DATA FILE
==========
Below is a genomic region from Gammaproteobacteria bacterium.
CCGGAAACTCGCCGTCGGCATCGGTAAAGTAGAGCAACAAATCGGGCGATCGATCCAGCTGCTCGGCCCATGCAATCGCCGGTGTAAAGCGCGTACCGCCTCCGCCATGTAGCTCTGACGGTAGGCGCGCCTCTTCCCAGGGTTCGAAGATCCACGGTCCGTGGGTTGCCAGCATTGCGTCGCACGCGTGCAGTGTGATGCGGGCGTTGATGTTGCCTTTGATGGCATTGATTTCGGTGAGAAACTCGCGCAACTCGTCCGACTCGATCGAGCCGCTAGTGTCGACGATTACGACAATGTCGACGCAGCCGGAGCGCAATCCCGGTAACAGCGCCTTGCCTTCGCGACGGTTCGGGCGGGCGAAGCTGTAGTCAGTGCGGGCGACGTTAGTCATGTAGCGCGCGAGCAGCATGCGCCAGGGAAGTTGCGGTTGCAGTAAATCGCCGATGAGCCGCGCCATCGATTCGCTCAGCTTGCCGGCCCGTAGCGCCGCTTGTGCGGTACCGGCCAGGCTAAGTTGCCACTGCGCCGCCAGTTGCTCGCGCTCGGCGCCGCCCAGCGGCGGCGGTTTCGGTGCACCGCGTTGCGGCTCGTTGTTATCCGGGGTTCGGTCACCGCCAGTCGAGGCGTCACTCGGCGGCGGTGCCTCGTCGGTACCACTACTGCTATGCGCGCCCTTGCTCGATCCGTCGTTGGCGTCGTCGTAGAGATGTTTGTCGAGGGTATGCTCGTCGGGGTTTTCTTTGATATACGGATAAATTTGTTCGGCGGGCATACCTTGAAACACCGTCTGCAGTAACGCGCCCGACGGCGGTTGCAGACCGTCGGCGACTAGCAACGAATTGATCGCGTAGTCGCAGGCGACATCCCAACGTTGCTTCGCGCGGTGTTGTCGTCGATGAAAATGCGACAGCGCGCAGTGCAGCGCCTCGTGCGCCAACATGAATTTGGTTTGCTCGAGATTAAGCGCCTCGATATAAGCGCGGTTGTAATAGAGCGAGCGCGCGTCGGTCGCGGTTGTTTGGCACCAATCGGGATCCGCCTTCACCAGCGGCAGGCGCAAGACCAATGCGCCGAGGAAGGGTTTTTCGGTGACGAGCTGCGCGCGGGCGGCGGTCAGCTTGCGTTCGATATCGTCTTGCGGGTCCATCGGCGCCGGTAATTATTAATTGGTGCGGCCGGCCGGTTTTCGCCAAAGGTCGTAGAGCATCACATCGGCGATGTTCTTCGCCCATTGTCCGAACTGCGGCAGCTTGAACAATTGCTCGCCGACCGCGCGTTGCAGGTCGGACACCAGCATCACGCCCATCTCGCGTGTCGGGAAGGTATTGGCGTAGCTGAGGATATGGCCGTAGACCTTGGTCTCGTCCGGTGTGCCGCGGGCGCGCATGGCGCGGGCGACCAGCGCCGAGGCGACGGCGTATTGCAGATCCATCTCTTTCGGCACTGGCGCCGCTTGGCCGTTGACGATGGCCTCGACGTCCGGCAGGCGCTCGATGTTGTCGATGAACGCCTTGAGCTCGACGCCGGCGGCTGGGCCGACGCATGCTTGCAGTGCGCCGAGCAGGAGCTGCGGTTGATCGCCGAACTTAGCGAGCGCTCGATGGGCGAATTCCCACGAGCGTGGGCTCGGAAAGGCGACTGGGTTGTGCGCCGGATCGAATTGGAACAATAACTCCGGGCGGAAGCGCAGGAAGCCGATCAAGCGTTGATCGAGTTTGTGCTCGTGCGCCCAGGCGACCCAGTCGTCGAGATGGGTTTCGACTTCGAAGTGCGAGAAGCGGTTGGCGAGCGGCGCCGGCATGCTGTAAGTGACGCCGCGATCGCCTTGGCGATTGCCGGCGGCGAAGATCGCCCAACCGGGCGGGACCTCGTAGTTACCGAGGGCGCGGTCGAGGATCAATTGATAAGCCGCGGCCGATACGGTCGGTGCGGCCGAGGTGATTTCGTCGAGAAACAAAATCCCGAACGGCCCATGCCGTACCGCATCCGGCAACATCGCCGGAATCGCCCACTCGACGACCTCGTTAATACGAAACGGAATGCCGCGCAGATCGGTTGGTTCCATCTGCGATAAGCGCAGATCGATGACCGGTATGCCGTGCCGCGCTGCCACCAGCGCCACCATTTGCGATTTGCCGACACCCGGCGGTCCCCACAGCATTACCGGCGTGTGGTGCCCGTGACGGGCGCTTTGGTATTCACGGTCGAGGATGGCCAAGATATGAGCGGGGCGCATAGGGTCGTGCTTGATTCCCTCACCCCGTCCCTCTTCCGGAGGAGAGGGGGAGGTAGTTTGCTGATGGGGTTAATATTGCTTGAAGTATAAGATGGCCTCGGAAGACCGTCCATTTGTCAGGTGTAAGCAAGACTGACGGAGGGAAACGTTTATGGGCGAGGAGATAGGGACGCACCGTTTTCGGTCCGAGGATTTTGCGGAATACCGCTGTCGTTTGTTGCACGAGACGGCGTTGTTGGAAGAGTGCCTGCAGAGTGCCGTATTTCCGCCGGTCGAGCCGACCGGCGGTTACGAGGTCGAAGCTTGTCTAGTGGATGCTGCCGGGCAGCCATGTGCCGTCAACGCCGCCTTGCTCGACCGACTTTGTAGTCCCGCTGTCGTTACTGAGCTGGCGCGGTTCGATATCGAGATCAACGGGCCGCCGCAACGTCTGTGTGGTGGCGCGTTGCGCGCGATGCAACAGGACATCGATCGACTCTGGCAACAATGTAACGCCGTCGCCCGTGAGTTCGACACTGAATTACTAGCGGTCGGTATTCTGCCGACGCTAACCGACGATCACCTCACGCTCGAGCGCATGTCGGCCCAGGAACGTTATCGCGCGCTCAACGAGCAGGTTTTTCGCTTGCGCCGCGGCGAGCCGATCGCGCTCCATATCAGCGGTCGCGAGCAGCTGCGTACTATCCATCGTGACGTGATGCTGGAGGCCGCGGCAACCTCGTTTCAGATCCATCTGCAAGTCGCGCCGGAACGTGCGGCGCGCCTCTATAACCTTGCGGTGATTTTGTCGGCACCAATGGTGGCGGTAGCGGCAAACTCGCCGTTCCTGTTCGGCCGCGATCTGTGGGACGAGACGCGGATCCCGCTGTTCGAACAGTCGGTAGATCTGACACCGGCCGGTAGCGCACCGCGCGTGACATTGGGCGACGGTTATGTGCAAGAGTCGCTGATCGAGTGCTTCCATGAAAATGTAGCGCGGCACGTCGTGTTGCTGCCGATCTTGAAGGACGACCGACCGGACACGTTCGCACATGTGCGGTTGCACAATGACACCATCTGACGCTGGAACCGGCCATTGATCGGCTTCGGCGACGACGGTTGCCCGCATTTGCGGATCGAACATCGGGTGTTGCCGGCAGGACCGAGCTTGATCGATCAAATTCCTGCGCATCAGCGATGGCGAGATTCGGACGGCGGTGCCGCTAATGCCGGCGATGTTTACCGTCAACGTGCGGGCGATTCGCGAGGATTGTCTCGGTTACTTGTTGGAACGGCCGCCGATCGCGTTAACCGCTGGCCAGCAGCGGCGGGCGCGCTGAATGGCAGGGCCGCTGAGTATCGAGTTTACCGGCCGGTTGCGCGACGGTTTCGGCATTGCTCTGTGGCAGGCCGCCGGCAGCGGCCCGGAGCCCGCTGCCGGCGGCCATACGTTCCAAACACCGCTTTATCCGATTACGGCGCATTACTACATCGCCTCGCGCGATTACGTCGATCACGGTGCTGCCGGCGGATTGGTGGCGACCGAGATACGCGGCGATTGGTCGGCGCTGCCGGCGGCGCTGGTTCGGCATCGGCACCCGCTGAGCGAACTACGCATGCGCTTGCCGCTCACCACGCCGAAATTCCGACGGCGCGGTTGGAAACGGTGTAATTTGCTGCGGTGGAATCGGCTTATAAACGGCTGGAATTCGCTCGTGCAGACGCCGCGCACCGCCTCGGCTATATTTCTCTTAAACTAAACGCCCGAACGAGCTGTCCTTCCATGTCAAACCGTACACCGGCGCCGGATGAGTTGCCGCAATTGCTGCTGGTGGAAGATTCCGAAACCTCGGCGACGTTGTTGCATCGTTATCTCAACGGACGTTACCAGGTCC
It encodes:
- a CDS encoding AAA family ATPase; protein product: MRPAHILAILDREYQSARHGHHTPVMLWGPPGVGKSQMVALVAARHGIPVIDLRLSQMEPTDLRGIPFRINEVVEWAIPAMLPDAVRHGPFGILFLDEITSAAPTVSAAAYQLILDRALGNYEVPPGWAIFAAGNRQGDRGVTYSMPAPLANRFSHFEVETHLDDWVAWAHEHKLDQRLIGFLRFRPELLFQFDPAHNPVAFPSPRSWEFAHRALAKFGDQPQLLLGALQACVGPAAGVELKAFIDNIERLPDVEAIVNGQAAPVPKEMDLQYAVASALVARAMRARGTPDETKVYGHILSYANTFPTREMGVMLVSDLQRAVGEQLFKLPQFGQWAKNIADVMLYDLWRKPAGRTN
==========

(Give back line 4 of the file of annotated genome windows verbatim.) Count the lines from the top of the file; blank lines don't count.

- a CDS encoding AAA family ATPase; protein product: MRPAHILAILDREYQSARHGHHTPVMLWGPPGVGKSQMVALVAARHGIPVIDLRLSQMEPTDLRGIPFRINEVVEWAIPAMLPDAVRHGPFGILFLDEITSAAPTVSAAAYQLILDRALGNYEVPPGWAIFAAGNRQGDRGVTYSMPAPLANRFSHFEVETHLDDWVAWAHEHKLDQRLIGFLRFRPELLFQFDPAHNPVAFPSPRSWEFAHRALAKFGDQPQLLLGALQACVGPAAGVELKAFIDNIERLPDVEAIVNGQAAPVPKEMDLQYAVASALVARAMRARGTPDETKVYGHILSYANTFPTREMGVMLVSDLQRAVGEQLFKLPQFGQWAKNIADVMLYDLWRKPAGRTN